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Our dinner table can often be loud and messy, and eating out is risky business. But this particular meal in a small town restaurant was one for the books. We had stopped to take a break from our four-hour road trip with three kids under six. We had spent the weekend at the beach, and everyone in our car was overtired and on edge. So we weren’t too surprised when our quick trip to a restaurant with our tired crew went south within moments of entering the front door. 

Before we reached our table, our oldest was in tears. He heard “biscuit” when we ordered “brisket” and upon finding out no biscuits would be served, he decided we had crushed his lifelong dreams of biscuit eating. As one stopped crying, another one started because he had changed his mind, and now wanted chicken instead of grilled cheese. Meanwhile, the baby refused to eat because he wanted whole chicken strips, not cut. 

You get the picture. 

So when a man approached our table, I held my breath, bracing myself for what was to come next. Surely, he was about to pass along some unsolicited and judgmental advice about how we could be doing better. 

But what came next shocked me. 

He actually complimented our three boys on their manners. We genuinely thanked this man but, after he walked away, my husband and I looked at each other completely confused. We were shocked. Moments earlier, two-thirds of our children were in tears, and I felt far from earning a gold star for our parenting skills. So what did he see in us that sparked his desire to pay a table full of strangers a compliment? What did he see in us that I couldn’t see myself? 

What I saw at our table was a tired team of parents just trying to scarf down a quick bite while keeping our three kids quiet enough to not disturb the tables around us. Did he see the tears burning in the back of my eyes? Did he see my shoulders sagging in defeat by my tiny crew? Did he pity us or did he simply look past the chaos of our table and see the good in us? 

I’d like to believe he saw us trying to address the issues at our table with grace. I’d like to think he saw past the fits my kids were throwing, and saw the potential of their sweet, kind hearts.

I doubt this sweet, gray-haired, man knew the impact his words had on me that day. He made me smile, when I honestly wanted to cry. When I felt we were failing, someone else saw us thriving.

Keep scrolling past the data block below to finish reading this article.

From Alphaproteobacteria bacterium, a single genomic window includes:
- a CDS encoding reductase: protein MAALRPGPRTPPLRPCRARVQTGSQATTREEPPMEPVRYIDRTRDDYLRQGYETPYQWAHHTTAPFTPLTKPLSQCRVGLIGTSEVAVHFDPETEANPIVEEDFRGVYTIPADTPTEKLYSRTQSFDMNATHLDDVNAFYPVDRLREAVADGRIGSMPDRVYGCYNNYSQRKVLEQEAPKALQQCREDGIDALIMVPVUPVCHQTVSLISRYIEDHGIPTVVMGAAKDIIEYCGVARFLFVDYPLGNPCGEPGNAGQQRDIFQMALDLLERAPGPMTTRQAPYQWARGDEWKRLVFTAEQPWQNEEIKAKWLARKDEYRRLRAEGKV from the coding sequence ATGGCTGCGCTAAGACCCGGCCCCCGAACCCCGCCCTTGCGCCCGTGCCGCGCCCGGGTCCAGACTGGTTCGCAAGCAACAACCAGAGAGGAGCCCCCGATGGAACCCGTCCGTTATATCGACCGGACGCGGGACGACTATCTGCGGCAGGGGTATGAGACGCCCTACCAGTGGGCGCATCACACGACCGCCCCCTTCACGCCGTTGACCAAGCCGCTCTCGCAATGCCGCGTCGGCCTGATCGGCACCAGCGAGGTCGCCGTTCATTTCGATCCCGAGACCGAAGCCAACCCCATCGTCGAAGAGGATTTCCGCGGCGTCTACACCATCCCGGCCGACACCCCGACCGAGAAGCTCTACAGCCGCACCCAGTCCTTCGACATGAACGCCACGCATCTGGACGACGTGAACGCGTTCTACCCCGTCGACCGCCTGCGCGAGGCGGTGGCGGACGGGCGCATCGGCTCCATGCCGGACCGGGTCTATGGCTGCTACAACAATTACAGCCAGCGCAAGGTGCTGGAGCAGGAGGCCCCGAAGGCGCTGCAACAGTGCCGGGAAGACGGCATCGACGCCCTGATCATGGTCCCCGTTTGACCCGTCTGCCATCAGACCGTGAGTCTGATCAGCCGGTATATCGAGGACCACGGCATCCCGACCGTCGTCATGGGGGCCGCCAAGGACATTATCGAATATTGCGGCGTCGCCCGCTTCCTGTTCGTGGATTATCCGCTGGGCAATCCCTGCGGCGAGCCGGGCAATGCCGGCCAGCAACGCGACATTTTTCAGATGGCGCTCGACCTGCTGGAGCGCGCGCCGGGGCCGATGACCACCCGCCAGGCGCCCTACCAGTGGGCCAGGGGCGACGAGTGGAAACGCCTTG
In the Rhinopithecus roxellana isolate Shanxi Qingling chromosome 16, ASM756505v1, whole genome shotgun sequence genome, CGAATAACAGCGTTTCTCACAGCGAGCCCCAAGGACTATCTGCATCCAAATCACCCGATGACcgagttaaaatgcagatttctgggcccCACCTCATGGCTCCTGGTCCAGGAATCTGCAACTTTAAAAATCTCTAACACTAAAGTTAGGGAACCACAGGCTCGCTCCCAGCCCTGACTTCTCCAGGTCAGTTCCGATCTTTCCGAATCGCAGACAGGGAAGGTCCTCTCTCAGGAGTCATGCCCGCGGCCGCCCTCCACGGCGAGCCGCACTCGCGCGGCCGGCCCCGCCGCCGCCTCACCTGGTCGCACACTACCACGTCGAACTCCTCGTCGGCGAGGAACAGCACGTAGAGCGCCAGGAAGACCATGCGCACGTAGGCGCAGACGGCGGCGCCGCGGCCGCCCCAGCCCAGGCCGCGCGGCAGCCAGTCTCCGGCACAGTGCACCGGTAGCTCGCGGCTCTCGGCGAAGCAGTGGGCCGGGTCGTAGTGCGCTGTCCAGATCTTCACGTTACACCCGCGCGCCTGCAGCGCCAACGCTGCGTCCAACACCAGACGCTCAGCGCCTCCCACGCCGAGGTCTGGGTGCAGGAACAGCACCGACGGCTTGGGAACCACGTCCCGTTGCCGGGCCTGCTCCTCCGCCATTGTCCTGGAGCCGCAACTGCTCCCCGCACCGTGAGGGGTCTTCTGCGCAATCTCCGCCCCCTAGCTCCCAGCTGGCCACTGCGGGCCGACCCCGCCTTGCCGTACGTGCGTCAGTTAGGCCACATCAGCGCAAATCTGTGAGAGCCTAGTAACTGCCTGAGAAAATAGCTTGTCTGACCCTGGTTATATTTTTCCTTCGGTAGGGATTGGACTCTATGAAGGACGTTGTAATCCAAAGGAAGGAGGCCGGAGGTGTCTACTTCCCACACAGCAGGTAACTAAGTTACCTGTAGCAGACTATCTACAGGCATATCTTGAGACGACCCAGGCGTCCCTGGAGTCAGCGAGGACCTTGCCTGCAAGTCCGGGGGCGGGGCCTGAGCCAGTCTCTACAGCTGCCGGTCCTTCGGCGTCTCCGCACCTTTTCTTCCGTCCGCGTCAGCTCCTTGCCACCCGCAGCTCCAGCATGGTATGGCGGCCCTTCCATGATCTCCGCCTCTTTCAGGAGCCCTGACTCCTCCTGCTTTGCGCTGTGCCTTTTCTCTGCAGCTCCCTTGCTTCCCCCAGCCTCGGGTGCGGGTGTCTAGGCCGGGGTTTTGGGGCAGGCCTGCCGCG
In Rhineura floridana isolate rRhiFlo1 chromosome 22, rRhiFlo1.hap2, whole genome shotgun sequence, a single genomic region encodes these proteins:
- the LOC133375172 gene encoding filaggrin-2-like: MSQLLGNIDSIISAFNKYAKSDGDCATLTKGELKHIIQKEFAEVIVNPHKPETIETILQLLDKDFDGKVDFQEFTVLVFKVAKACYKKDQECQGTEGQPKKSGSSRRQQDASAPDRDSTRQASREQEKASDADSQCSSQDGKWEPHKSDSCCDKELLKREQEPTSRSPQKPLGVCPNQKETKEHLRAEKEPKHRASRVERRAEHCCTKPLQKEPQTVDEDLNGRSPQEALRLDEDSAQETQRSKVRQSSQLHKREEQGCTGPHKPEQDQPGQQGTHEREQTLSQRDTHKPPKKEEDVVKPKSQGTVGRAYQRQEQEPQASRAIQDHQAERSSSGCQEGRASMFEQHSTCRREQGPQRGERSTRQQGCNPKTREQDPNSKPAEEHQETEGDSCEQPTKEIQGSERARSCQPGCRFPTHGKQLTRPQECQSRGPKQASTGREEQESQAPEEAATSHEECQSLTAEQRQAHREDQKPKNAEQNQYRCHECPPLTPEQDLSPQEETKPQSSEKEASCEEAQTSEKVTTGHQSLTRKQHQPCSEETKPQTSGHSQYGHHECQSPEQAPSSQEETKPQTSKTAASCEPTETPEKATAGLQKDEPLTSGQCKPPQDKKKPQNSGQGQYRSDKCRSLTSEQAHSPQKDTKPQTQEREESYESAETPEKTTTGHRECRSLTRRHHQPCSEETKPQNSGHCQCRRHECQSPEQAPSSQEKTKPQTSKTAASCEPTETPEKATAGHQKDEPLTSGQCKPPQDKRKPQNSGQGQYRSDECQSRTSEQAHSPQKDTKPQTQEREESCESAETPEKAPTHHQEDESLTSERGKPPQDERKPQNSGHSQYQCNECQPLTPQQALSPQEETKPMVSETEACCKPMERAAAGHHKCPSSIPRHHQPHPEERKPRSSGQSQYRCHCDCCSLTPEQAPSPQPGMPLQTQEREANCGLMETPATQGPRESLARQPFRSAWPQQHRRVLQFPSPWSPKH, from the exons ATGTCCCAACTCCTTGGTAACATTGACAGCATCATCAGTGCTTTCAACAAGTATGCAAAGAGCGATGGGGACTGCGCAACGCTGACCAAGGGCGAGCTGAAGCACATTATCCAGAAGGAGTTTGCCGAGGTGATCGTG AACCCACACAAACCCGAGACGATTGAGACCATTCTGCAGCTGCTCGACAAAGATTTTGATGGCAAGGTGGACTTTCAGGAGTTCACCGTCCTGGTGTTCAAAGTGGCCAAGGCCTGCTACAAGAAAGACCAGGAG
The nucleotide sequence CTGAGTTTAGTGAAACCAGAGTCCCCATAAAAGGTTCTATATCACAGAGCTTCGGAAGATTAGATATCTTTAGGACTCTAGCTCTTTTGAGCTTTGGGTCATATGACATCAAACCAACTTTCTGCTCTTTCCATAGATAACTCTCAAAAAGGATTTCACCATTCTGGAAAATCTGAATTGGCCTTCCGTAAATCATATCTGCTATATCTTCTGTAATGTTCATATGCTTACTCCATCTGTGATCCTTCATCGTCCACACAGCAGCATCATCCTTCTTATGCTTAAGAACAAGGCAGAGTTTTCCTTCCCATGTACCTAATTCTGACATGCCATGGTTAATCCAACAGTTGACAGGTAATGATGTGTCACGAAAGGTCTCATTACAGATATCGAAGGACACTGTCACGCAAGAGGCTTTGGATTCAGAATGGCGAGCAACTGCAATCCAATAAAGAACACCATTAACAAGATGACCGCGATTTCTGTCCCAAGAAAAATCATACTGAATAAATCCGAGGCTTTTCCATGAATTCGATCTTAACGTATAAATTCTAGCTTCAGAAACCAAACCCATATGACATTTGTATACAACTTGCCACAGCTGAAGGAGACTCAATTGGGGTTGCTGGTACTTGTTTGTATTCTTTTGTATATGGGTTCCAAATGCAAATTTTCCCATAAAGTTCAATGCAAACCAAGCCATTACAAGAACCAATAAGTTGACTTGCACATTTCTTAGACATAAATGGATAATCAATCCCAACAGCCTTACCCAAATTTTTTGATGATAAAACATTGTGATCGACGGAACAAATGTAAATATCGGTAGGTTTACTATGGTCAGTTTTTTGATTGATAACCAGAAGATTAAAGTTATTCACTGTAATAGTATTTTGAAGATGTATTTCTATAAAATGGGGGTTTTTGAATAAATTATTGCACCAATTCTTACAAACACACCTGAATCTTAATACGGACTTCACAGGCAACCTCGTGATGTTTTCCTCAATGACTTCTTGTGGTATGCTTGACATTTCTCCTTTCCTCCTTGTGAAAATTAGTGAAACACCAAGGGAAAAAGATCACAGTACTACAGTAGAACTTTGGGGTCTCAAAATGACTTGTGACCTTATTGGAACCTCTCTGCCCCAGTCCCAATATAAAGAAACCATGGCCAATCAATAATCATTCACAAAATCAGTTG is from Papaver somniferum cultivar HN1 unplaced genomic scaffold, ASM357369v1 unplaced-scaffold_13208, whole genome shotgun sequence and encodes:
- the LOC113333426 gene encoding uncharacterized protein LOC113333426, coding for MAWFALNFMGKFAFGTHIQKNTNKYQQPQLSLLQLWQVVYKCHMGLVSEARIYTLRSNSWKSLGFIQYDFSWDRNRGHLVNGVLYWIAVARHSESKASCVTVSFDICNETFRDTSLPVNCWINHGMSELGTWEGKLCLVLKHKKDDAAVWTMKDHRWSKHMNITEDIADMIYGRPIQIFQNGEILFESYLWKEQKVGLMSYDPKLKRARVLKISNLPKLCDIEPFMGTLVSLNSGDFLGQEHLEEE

Now that’s perspective! 

No child is perfect 100 percent of the time. No parent is either. That doesn’t mean we’re failing. There is value in the effort teaching, and also value in learning from our mistakes. Teaching manners involves lots mistakes at the table. 

What took him less than 30 seconds to convey, filled our hearts with so much joy and changed the entire mood of our table. Our kids heard the compliment, and immediately rose to the occasion. He saw the good in them. And in us. He saw two tired parents continuing to teach manners even though we were exhausted, and he saluted us for it. He offered grace, when we had none to give to ourselves. 

So to the man who stopped to say, “Good job, Mom and Dad! Your boys are so well-behaved.” 

Thank you! 

From the bottom of this tired mama’s heart. Because although you may not remember us, we sure remember you. And on my hard days in the trenches of motherhood, I still remember your sweet face and your kind words, prompting me to keep up the hard work because it does, indeed, pay off. 

Parents who are trying DO stand out. 

Even when we feel like we’re failing. 

So God Made a Mother book by Leslie Means

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Michelle Tate

A native Texan, born and raised, I married my college sweetheart, and now spend my days raising our three young boys. In another life, I was an elementary school teacher, before diving deep in my true passion for my own babies and writing. My new children’s book, “Be” encourages kids to be the best versions of themselves while being accepting and kind to everyone they meet. Follow me on Facebook at Raising Humble Humans

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